RECYCLE. With all the focus on new constructions in the now defunct real estate bubble, many have overlooked the green power of rehabilitating old, abandoned buildings. Ultimately, demolishing an old structure that has been a historic fixture of the neighborhood adds to the carbon footprint of the city because of the waste, energy and fuel it costs to have teams come in, dismantle and haul away rubble. There are signs of renewal in the mist, but often non-profit organizations interested in readaptive reuse work a bit slower, for funding is not as bountiful as what many developers are used to dealing with.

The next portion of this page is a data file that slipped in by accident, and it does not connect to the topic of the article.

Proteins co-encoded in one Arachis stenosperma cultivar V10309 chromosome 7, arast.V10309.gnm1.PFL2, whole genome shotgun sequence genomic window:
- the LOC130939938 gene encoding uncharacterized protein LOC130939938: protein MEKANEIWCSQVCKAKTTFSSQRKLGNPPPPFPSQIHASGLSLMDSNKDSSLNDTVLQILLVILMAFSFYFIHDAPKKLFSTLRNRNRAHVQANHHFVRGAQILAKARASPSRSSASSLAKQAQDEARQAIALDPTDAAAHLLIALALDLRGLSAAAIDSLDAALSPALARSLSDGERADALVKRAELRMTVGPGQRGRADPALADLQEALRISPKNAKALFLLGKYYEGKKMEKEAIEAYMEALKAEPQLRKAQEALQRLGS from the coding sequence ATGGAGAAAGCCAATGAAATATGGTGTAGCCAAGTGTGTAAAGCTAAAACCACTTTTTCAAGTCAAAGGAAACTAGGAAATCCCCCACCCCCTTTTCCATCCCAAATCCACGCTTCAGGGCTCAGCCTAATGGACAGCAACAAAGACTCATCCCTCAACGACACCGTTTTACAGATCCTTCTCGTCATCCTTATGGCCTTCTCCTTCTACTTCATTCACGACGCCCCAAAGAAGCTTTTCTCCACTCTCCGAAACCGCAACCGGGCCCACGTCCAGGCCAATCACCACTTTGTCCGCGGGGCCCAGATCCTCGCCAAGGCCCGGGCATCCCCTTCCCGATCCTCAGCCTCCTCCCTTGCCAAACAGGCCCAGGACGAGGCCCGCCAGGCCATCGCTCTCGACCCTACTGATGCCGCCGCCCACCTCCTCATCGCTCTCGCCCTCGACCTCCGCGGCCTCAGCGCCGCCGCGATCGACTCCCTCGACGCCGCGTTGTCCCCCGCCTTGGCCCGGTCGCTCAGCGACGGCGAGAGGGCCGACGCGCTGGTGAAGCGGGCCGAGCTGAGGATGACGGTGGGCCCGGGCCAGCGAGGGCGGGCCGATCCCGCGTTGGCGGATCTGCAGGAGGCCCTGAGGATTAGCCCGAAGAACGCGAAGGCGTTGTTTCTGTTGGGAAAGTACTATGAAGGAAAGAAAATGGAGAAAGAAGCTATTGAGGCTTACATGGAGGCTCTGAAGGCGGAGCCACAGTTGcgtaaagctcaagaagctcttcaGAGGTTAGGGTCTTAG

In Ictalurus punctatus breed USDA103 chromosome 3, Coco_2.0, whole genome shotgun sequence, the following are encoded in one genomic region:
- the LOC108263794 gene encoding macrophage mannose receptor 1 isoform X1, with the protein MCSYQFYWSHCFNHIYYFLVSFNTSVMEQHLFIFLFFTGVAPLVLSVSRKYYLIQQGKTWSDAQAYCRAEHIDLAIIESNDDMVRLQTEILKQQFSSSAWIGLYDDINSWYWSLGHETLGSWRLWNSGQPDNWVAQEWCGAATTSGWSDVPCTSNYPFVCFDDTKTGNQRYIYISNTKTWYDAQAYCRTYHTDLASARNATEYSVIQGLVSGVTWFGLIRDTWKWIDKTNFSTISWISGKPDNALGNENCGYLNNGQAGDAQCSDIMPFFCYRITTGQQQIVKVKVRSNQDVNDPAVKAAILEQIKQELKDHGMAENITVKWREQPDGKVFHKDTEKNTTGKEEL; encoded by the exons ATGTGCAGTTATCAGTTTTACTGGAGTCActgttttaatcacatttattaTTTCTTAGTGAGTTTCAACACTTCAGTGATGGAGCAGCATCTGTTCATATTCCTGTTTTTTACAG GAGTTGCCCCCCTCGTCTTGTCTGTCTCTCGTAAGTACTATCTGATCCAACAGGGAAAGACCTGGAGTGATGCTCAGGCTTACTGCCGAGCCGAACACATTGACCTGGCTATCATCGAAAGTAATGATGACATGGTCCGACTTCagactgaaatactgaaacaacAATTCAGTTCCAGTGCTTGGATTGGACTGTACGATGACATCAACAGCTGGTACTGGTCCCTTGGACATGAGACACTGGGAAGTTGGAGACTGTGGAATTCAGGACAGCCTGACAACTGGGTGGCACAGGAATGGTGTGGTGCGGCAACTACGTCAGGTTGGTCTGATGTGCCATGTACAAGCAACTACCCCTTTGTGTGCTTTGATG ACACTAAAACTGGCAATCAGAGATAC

The top photo is that of Octagon building on Roosevelt Island that was literally in ruins for several decades (last photo) until it was restored and reconstructed for housing in 2006. A key detail of the design is that it is not only restoring a structure and adding 500 units of housing, but it is also low scale and does not override the neighborhood with its presence. Harlem has quite a few buildings that can go through this transformation, which would be a win-all situation for developers and residents.